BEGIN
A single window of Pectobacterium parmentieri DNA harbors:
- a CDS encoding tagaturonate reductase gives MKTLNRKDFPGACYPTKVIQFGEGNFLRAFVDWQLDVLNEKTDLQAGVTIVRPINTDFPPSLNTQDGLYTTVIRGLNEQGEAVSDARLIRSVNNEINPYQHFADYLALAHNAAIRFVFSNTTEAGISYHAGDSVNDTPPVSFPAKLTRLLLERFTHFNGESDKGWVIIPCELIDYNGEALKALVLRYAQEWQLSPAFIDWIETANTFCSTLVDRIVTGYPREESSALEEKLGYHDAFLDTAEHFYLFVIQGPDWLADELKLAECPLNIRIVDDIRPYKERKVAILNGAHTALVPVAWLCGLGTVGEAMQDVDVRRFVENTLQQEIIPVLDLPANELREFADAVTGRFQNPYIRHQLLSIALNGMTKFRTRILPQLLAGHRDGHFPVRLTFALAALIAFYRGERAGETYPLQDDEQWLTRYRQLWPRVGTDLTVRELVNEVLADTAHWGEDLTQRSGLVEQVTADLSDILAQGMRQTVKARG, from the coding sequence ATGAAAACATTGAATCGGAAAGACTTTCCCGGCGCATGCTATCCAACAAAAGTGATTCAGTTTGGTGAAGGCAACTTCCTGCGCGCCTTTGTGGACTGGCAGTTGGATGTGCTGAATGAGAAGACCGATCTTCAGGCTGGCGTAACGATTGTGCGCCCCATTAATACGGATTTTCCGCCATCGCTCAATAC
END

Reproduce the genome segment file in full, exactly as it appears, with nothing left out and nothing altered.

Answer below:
A single window of Pectobacterium parmentieri DNA harbors:
- a CDS encoding tagaturonate reductase gives MKTLNRKDFPGACYPTKVIQFGEGNFLRAFVDWQLDVLNEKTDLQAGVTIVRPINTDFPPSLNTQDGLYTTVIRGLNEQGEAVSDARLIRSVNNEINPYQHFADYLALAHNAAIRFVFSNTTEAGISYHAGDSVNDTPPVSFPAKLTRLLLERFTHFNGESDKGWVIIPCELIDYNGEALKALVLRYAQEWQLSPAFIDWIETANTFCSTLVDRIVTGYPREESSALEEKLGYHDAFLDTAEHFYLFVIQGPDWLADELKLAECPLNIRIVDDIRPYKERKVAILNGAHTALVPVAWLCGLGTVGEAMQDVDVRRFVENTLQQEIIPVLDLPANELREFADAVTGRFQNPYIRHQLLSIALNGMTKFRTRILPQLLAGHRDGHFPVRLTFALAALIAFYRGERAGETYPLQDDEQWLTRYRQLWPRVGTDLTVRELVNEVLADTAHWGEDLTQRSGLVEQVTADLSDILAQGMRQTVKARG, from the coding sequence ATGAAAACATTGAATCGGAAAGACTTTCCCGGCGCATGCTATCCAACAAAAGTGATTCAGTTTGGTGAAGGCAACTTCCTGCGCGCCTTTGTGGACTGGCAGTTGGATGTGCTGAATGAGAAGACCGATCTTCAGGCTGGCGTAACGATTGTGCGCCCCATTAATACGGATTTTCCGCCATCGCTCAATAC